Saturday, 19 July 2014

Nursery web spiders and their nurseries

The population of nursery spiders at the wildlife garden is particularly obvious now, as their nursery tents hang from their high positions from grasses and meadow cranesbill leaves, closely guarded by females. There are at least 20 nurseries scattered over the meadow at different stages of development. In some the spiderlings have already dispersed, after spending a few days safe inside their tents. This is what W.S. Bristowe had to say about the female after mating takes place:
During the first half of June the female may be see trundling along with a huge light-coloured egg sac under her sternum which is attached to her spinnerets by threads and is held in her chelicerae. At about the time the eggs are beginning to hatch, she loosens the outer covering and attaches it to a blade of grass. The she weaves a tent over it on the outside of which she stands on guard [...] The young emerge in late June or early July, after moulting once inside the egg sac. Now they cluster together in a ball inside the tent for a few days before moulting for a second time and dispersing.
I found the first nursery with already emerged spiderlings on the 20th of June. Bristowe was of the opinion that Pisaura will have two batches of eggs. Although the female below was carrying an egg sac on the 4th of July, I am not sure if this represents variation on the date of reproduction of different individuals as they mature, or evidence of a second batch.
Female carrying her disproportionate egg sac. They appear to walk on tiptoes holding it. I don't think the female is able to hunt while carrying her egg sac.
This spider has a fresh nursery web and appears to be manipulating the egg sac to allow the spiderlings to emerge.
Unlike the neat, smooth new tents holding clustered spiderlings the tent above has a few holes (made by the female?) allowing spiderlings to disperse. The spiderlings are clustered forming a ball just visible at the top right hand corner of the nursery tent.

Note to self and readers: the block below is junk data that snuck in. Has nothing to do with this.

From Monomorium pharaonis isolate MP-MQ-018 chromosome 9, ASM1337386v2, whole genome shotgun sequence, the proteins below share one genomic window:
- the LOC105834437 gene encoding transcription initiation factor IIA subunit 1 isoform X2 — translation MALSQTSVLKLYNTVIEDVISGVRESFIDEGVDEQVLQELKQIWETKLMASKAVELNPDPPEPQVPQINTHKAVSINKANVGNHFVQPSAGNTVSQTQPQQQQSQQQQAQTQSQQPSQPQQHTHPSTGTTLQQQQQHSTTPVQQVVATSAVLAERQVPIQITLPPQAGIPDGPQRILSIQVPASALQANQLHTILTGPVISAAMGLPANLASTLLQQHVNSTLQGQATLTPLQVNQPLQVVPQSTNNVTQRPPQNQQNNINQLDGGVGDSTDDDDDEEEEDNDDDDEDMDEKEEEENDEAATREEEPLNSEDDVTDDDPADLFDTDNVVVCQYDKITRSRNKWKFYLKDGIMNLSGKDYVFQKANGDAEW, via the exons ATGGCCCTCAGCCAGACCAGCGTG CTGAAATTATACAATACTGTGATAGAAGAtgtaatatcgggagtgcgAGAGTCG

The spiderlings are often clustered together in a ball like garden spider ones. The ones above look like they are ready to leave their tent.
If you click to enlarge the photo you might be able to see some tiny spiderlings on top of the tent already leaving.
I haven't found any information as to the function of the nursery web. Certainly it keeps the spiderlings dry during rain, and the mother is often found underneath also during poor weather. It could offer protection from parasites or predators. Many predatory insects will readily take spiderlings, including wasps, and it appears that the nursery web is not totally wasp-proof, as these photos on Flickr show.


3 comments:

George Pilkington said...

Nice article and photos Africa! Cheers, George P

Greg Adcock said...

Are these social spiders?

Africa Gómez said...

Thank you George!
Hi Greg, they are not really social, they are very solitary when adult, females often eat males during courtship unless they are presented with a present (wrapped fly) or they pretend to be dead. As many other spiders, the spiderlings need to moult a couple of times before venturing into the wide world.